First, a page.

Teresa Nelson lives in Davenport, Iowa with her husband, Mark, and their 11 yr. old daughter, Sophia. She is also a mom to two older children, currently attending college. Teresa brings a unique perspective with her contribution to DanceParent101. Having served in the United States military and working as a registered nurse, she did not experience the world of dance until she became a parent. Because she did not grow up dancing or studying dance, she experienced firsthand how overwhelming being a parent of a dancer can be.
Sophia is now a competitive dancer who competes both regionally and nationally. The performance year is full of recitals, showcases, conventions, and competitions as well as The Holiday Spectacular and Nutcracker performance. From the moment Sophia was fitted with her first dance shoes to becoming a competitive dancer, Teresa has had to ask all the questions most of our dance parents want answers to as well.
Teresa is excited to share her experience and knowledge by writing from a dance parent’s perspective and by actively researching current and practical information for our readers. By embracing the opportunity to join DanceParent101 as a contributing writer, she hopes to make the journey from choosing a dance studio to becoming a competitive dancer or not, less stressful, and more memorable for all our readers.
Articles by Teresa
Pom Dance is dancing while using Pom Poms and is a style mainly performed by high school and college students at halftime during basketball season and other school athletic events, but pom dancers may travel to compete as well. Pom dance is sometimes also known as a school or college dance squad or dance team.
Dancers that perform musical theater are usually referred to as “triple threats” for their ability to sing, dance, and act because the style of dance blends the performance of choreography and vocals in the form of singing and acting.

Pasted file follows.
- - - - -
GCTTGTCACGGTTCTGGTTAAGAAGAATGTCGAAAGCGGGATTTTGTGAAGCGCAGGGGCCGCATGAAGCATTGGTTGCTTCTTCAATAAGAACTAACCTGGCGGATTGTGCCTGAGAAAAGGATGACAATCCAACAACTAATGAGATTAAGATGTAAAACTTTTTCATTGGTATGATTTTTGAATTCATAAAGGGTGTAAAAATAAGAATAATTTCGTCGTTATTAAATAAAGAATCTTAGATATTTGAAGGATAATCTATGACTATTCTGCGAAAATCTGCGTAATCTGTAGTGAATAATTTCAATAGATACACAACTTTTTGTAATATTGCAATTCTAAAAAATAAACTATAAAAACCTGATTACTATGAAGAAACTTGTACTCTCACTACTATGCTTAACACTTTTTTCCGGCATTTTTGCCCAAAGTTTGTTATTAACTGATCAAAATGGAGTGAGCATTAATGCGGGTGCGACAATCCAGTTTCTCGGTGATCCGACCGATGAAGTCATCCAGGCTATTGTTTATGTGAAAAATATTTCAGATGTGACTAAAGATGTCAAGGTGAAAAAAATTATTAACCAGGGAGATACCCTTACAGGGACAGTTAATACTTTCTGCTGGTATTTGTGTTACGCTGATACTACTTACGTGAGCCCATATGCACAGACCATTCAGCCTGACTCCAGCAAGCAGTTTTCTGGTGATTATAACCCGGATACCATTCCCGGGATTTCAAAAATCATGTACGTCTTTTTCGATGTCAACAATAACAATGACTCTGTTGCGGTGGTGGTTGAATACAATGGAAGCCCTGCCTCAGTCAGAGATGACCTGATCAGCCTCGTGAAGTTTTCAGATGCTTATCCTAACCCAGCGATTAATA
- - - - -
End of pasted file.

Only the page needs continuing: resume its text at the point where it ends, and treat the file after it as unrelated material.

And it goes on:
Modern dance emerged as a form of artistic expression and freedom from dancers who were bound by the strict and conforming rules of ballet or dancers that did not have the financial means to attend formal dance training in ballet schools.
Line Dance is a social and fun type of choreographed movement, danced in lines and sometimes positioned patterns. The basic choreography of line dancing includes formations of 1 or more lines of people that perform the same steps in sequence to the music.
Cheerleading is a sports and acrobatics activity that includes chanting, dancing, stunting, and tumbling.
Leaps & Turns is typically offered as an additional training opportunity for dancers enrolled in jazz and ballet dance classes.
Sometimes, we just need a break from dance. Parents and dancers alike. Whatever the reason, be it circumstantial, physical, emotional, or even financial a break is almost inevitable at some point in a dancer’s journey.
Many dance schools offer their students the chance to participate in dance competitions. But a requirement at most studios to be on the dance competition or company team is to attend a tryout or audition for team selection.
Today many dance studios attend dance competitions either locally, by traveling around their state, or even nationally. To become a competitive dancer, dance teachers and studio owners generally invite hardworking students to audition to become a member of their studio competition team….
With only a few days left before the first big dance competition of the year, I found myself running around like the Mad Hatter in Alice in Wonder Land. My daughter, Sophia has her first performance on Friday night with several more performances through the weekend as well as the convention classes. Somehow, we always manage to get through it and still have our sanity. So, What Happens at a dance competition? The best way to share the experience is to describe it as it unfolds.
Our first dance competition was a complete disaster. I was completely unprepared, unorganized, and stressed to the gills. Over the years, after humbly asking opinions from other dance moms and finding out how to make things easier for myself, I have found a lot of products that every competition dancer and every competition parent must have.
Dance competitions are fun, exciting, and yes, expensive. As a seasoned dance mom, the thrill and pure joy of watching my dancer perform on stage, has always brought tears to my eyes. For me, it has been worth every penny. However, in hindsight, I wish I had known more about the costs involved.